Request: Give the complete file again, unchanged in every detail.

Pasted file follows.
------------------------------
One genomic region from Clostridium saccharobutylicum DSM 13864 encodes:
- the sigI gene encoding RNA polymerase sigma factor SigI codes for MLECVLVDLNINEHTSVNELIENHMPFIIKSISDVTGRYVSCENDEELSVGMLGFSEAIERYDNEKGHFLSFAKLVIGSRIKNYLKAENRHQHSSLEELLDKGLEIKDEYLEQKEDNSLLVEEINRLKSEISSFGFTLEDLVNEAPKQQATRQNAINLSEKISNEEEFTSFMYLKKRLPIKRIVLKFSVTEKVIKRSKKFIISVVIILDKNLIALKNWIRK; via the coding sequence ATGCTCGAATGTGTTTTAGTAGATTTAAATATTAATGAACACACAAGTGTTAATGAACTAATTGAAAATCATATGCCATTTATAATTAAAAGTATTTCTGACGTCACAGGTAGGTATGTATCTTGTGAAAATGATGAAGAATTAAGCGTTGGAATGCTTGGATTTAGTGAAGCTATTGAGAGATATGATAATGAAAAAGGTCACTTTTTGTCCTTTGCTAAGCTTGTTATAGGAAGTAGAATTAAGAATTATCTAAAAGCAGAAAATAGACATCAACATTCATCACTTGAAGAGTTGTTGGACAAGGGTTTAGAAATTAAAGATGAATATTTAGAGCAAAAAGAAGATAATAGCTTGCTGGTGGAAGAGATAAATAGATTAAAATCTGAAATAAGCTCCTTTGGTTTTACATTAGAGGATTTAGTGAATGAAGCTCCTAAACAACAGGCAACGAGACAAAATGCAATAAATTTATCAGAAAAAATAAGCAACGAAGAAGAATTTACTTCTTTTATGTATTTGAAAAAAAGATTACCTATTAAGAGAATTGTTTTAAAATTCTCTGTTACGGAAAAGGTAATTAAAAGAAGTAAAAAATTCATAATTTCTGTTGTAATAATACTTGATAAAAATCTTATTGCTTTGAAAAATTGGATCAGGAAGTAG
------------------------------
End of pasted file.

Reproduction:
One genomic region from Clostridium saccharobutylicum DSM 13864 encodes:
- the sigI gene encoding RNA polymerase sigma factor SigI codes for MLECVLVDLNINEHTSVNELIENHMPFIIKSISDVTGRYVSCENDEELSVGMLGFSEAIERYDNEKGHFLSFAKLVIGSRIKNYLKAENRHQHSSLEELLDKGLEIKDEYLEQKEDNSLLVEEINRLKSEISSFGFTLEDLVNEAPKQQATRQNAINLSEKISNEEEFTSFMYLKKRLPIKRIVLKFSVTEKVIKRSKKFIISVVIILDKNLIALKNWIRK; via the coding sequence ATGCTCGAATGTGTTTTAGTAGATTTAAATATTAATGAACACACAAGTGTTAATGAACTAATTGAAAATCATATGCCATTTATAATTAAAAGTATTTCTGACGTCACAGGTAGGTATGTATCTTGTGAAAATGATGAAGAATTAAGCGTTGGAATGCTTGGATTTAGTGAAGCTATTGAGAGATATGATAATGAAAAAGGTCACTTTTTGTCCTTTGCTAAGCTTGTTATAGGAAGTAGAATTAAGAATTATCTAAAAGCAGAAAATAGACATCAACATTCATCACTTGAAGAGTTGTTGGACAAGGGTTTAGAAATTAAAGATGAATATTTAGAGCAAAAAGAAGATAATAGCTTGCTGGTGGAAGAGATAAATAGATTAAAATCTGAAATAAGCTCCTTTGGTTTTACATTAGAGGATTTAGTGAATGAAGCTCCTAAACAACAGGCAACGAGACAAAATGCAATAAATTTATCAGAAAAAATAAGCAACGAAGAAGAATTTACTTCTTTTATGTATTTGAAAAAAAGATTACCTATTAAGAGAATTGTTTTAAAATTCTCTGTTACGGAAAAGGTAATTAAAAGAAGTAAAAAATTCATAATTTCTGTTGTAATAATACTTGATAAAAATCTTATTGCTTTGAAAAATTGGATCAGGAAGTAG